Recent selections from around the web that, we think, would have caught Peter Drucker’s eye:
1. Trying to Redefine ‘Full-Time Work’: Under the Affordable Care Act, any organization with more than 50 full-time employees must offer health insurance or else pay a penalty of $2,000 to $3,000 per worker. Currently, the threshold for “full-time” is 30 hours per week. But now, notes Teresa Tritch of the New York Times, businesses are gaining traction in getting Washington to redefine “full-time” to mean 40 hours per week. Tritch worries that “raising the threshold would actually place more workers at risk of having their hours reduced. The result would be substantially less employer-sponsored coverage, which in turn, could cause a large increase in federal spending on subsidized coverage.”
2. Managing People on a Sinking Ship: It’s not a problem you want to have, but if you’re the boss of people in an organization that is going down the tubes, you can make things a lot less bad than they otherwise might be. Writing at the HBR Blog, Amy Gallo has a list of tips for those of us unfortunate enough to be at the helm at a bad time. “Focus people on a meaningful goal,” is one of them. Another one is tougher to pull off—at least in some cultures: “Be 100% honest about what you know—share any information you can.”
3. Chat and Text Have Turned the Period, Our Plainest Punctuation Mark, Into a Sign of Anger: If you’re having trouble keeping up with the latest communication mores, Ben Crair of the The New Republic has a lively and insightful piece about how we convey nuances of emotion in text messages. The period, which we use without much thought in ordinary correspondence or business writing, can look disapproving or worse when used in a text message. “In most written language, the period is a neutral way to mark a pause or complete a thought; but digital communications are turning it into something more aggressive,” Crair writes, calling it “an unlikely heel turn in linguistics.”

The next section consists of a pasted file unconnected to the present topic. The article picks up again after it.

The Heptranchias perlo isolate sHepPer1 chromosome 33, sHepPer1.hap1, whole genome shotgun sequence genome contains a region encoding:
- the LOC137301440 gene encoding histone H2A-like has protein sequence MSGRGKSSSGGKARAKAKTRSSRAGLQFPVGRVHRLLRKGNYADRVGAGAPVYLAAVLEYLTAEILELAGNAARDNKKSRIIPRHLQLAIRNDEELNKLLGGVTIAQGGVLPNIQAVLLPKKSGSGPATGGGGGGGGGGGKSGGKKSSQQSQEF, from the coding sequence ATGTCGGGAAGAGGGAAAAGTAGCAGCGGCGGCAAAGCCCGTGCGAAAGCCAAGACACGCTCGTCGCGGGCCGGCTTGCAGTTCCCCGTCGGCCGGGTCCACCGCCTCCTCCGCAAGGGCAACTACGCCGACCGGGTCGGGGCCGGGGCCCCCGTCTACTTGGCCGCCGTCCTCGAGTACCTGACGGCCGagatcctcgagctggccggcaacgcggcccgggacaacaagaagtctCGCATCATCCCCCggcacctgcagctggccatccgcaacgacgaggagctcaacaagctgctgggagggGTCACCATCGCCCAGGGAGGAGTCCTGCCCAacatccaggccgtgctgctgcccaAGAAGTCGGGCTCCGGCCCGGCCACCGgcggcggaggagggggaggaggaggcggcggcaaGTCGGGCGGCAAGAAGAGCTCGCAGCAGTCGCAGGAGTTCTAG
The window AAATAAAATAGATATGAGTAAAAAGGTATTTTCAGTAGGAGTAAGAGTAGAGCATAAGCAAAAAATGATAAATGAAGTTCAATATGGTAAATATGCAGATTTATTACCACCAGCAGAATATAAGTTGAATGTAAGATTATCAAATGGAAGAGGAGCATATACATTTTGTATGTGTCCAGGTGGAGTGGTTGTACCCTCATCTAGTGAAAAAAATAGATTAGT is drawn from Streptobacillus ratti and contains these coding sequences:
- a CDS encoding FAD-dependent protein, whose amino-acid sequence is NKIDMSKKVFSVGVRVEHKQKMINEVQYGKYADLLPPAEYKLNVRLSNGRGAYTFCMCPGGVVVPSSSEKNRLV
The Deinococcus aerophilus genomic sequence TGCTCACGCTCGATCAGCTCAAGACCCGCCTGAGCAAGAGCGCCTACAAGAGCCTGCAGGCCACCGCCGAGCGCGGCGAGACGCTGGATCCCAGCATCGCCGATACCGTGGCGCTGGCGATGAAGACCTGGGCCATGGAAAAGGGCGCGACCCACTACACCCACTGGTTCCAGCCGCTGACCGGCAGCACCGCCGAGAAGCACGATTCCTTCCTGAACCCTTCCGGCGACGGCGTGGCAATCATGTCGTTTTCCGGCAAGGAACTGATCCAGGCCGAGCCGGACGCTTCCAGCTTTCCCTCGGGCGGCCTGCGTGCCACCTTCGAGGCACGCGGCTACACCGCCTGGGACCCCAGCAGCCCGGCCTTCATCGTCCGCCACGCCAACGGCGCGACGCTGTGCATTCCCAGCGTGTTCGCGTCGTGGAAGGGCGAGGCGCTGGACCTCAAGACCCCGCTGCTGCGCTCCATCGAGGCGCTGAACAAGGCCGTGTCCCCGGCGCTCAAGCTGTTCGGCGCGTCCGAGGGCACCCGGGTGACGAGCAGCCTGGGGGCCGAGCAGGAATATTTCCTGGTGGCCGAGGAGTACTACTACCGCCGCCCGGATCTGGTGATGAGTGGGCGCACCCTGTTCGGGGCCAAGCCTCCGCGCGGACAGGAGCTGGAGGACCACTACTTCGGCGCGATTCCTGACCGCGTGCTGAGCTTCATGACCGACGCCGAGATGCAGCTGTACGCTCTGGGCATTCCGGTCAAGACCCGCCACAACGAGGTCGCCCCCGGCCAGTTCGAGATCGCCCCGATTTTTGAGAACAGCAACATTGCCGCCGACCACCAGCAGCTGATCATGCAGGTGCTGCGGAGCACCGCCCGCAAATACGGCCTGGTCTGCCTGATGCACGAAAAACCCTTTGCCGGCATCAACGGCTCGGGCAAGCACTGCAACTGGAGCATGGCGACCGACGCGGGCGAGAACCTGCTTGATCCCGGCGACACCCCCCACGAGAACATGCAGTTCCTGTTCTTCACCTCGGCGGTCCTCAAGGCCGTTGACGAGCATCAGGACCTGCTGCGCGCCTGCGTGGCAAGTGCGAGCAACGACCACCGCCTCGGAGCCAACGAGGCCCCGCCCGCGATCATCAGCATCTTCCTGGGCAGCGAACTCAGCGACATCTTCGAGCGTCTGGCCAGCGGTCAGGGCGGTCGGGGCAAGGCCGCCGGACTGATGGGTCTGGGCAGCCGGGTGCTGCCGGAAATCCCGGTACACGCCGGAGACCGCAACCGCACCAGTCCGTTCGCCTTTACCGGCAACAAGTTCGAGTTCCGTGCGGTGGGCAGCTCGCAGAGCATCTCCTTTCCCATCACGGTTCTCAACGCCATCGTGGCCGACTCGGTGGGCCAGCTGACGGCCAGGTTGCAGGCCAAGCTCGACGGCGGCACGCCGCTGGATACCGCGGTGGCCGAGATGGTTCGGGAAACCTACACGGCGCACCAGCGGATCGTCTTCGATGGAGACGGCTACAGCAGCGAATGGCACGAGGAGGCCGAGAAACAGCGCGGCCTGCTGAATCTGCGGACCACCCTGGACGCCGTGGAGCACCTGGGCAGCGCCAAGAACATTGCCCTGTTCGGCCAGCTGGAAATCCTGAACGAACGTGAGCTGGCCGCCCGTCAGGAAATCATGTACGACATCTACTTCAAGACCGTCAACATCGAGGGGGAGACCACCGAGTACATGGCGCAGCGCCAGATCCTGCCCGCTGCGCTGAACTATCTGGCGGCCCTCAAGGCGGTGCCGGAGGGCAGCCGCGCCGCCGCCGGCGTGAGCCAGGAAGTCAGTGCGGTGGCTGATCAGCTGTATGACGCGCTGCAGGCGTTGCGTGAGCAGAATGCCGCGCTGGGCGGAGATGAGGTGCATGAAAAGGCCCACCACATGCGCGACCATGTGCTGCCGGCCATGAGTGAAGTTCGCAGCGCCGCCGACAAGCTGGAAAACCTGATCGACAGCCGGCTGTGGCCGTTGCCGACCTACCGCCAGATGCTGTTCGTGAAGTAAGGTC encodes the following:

4. Dx Comment of the Week: Last week, when we examined the efforts of Sebastian Thrun, founder of Udacity, to reorient his online course offerings toward more vocational training, reader Deborah Hagar had this to say:
I actually participated in the earlier classes and did successfully complete one and earn a certificate. Professor Thrun is excellent and the quality of learning is outstanding.
I think the concept is excellent. It primarily needs different packaging. I disagree with just focusing on paid vocational training. I would recommend more experimentation with general interest learning (no charge) that exposes people more to technology learning and entices them to gain skills. Then I would recommend learning modules—with no charge to people who successfully complete the certification—and with a charge automatically applied if they do not. Then you can have industrial courses that are traditionally set for a fee.